It's Time to Go Beyond FNCE


Another October has just about come and gone, which means another Food & Nutrition Conference & Expo has as well. FNCE, as it’s known, had become the centerpiece of the professional marketing plan for many healthy food brands and companies—an opportunity to interact with 10,000-plus registered dietitians. The goal? Between educational sessions and awards ceremonies and social engagements, encourage dietitians to walk the large expo floor, sample some food, and take that experience back to their patients and clients.

Unfortunately, over the years as crowds grew and more brands came to exhibit, the expo floor became less and less of a productive place to engage with professionals. And food companies responded by upping the “pizazz” to cut through the clutter and make an impression. That included live demos, costumed characters, celebrities, contests and giveaways.

Having just returned from the 2018 edition of FNCE, we’re happy to say that much of the “pizazz” that characterized previous years was noticeably and gratefully absent from the expo floor.

This year’s expo felt smaller and more focused to many we spoke with. But attendance numbers were strong, so perhaps the lack, for the most part, of gimmicky booths and the wider aisles afforded by the Walter E. Washington Convention Center gave the expo a more intimate feel.

But people were right to point out that the expo floor felt smaller, as many high-profile companies decided to pass on exhibiting this year. For many who were used to seeing the likes of Kellogg's, Unilever, Chobani and others on the floor each year, their absence was noticeable. Undoubtedly, questions about the value of four days of handing out food samples in a loud and crowded convention floor to a mix of dietetic students, practitioners, industry consultants, and CPG employees has many thinking about better ways to engage and educate dietitians.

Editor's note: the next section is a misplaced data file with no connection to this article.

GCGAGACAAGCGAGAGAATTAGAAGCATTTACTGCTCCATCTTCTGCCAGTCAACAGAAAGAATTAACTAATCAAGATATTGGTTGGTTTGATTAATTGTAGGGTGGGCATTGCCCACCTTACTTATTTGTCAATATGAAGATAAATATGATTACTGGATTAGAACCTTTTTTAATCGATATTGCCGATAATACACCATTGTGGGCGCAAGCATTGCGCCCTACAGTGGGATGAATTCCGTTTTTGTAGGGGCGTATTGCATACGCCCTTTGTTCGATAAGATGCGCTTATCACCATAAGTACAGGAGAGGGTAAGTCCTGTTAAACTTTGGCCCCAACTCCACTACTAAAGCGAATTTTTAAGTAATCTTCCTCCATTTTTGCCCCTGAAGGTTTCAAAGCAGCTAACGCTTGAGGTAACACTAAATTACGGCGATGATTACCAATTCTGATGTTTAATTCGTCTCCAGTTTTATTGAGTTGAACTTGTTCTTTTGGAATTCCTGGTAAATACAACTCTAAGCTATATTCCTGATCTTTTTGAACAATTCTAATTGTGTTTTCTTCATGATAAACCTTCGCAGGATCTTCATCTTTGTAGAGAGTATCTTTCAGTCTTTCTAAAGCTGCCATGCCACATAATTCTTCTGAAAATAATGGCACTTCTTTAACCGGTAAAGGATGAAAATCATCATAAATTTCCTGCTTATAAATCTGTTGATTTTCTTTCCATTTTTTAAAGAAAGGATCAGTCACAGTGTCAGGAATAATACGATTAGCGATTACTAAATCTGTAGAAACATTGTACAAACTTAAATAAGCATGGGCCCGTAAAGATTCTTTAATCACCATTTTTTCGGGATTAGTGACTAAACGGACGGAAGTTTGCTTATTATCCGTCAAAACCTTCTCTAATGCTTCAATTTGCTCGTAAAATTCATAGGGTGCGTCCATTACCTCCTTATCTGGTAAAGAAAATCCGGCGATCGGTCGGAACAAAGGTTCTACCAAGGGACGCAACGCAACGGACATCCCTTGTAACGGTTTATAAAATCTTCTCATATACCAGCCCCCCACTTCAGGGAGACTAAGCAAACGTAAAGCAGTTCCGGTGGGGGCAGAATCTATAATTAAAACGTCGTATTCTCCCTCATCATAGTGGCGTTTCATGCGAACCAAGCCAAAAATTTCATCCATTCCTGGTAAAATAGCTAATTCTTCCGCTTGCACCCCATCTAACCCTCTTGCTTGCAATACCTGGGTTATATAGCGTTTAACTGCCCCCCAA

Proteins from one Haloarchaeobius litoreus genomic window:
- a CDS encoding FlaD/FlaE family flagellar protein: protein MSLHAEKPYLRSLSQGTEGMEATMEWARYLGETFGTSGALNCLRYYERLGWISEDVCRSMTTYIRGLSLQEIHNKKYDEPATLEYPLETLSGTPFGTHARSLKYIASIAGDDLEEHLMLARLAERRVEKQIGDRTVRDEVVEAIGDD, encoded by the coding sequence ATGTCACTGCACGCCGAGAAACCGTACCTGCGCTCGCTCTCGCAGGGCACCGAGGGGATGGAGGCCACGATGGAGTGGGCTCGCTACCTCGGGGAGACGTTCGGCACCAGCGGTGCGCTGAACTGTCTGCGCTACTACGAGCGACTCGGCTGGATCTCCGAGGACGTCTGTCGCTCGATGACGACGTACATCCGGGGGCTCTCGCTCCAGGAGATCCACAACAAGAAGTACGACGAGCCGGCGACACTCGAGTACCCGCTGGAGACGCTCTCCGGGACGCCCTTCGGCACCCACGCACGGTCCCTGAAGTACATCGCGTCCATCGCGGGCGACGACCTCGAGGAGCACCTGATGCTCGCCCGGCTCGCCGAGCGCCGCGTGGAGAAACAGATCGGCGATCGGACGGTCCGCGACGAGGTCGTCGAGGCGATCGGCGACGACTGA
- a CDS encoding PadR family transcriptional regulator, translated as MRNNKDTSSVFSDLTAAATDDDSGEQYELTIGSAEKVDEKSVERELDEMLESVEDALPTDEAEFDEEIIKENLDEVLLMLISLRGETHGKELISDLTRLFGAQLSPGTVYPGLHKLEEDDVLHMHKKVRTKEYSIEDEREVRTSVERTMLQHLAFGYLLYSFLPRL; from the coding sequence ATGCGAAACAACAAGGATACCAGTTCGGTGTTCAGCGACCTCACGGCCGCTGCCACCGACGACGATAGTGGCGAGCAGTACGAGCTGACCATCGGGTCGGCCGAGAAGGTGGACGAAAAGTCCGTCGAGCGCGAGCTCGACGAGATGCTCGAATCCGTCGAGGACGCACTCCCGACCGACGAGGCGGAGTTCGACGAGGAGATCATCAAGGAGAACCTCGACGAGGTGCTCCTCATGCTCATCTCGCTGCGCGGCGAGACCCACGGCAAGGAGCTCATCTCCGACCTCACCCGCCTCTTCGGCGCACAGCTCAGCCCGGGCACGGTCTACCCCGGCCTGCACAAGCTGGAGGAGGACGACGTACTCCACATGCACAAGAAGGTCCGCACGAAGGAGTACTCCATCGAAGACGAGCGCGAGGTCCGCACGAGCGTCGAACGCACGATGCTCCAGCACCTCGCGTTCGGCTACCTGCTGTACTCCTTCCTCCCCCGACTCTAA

In fact, many of our conversations at FNCE this year centered around how healthy food companies and brands could build upon their interactions at FNCE to build relationships with dietitians that last throughout the year—and arm them with the knowledge and resources to truly influence the patients and clients they counsel.

Given the trends visible at this year’s FNCE and the fact that the Academy of Nutrition & Dietetics is working toward a Master’s degree requirement for registered dietitians, one should expect that the educational conference portion of FNCE will likely reassert itself as the dominant focus of the event. That will require healthy food companies and brands to rethink how they engage dietitians beyond the walls of the expo. 

A booth at FNCE should no longer be the centerpiece of a health professional marketing plan for any healthy food company or brand. The trusted conversations these professionals have with consumers day in and day out demand—and deserve—a richer form of direct engagement, away from the “pizazz” of the expo floor.